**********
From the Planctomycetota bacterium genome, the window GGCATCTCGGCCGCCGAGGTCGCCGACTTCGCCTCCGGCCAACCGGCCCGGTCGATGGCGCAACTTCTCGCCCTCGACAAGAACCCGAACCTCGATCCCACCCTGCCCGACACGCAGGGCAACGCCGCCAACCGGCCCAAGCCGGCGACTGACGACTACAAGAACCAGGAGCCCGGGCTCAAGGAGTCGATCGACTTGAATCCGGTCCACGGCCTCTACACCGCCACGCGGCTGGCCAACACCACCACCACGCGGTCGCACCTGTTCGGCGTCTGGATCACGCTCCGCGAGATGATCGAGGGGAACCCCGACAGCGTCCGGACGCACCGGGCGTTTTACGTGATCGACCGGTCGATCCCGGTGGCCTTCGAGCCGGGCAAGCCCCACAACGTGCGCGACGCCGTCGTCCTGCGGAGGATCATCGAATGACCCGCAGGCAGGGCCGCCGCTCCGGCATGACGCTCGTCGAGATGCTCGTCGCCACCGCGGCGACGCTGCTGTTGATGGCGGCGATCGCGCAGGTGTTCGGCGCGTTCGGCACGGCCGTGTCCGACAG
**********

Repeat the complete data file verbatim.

From the Planctomycetota bacterium genome, the window GGCATCTCGGCCGCCGAGGTCGCCGACTTCGCCTCCGGCCAACCGGCCCGGTCGATGGCGCAACTTCTCGCCCTCGACAAGAACCCGAACCTCGATCCCACCCTGCCCGACACGCAGGGCAACGCCGCCAACCGGCCCAAGCCGGCGACTGACGACTACAAGAACCAGGAGCCCGGGCTCAAGGAGTCGATCGACTTGAATCCGGTCCACGGCCTCTACACCGCCACGCGGCTGGCCAACACCACCACCACGCGGTCGCACCTGTTCGGCGTCTGGATCACGCTCCGCGAGATGATCGAGGGGAACCCCGACAGCGTCCGGACGCACCGGGCGTTTTACGTGATCGACCGGTCGATCCCGGTGGCCTTCGAGCCGGGCAAGCCCCACAACGTGCGCGACGCCGTCGTCCTGCGGAGGATCATCGAATGACCCGCAGGCAGGGCCGCCGCTCCGGCATGACGCTCGTCGAGATGCTCGTCGCCACCGCGGCGACGCTGCTGTTGATGGCGGCGATCGCGCAGGTGTTCGGCGCGTTCGGCACGGCCGTGTCCGACAG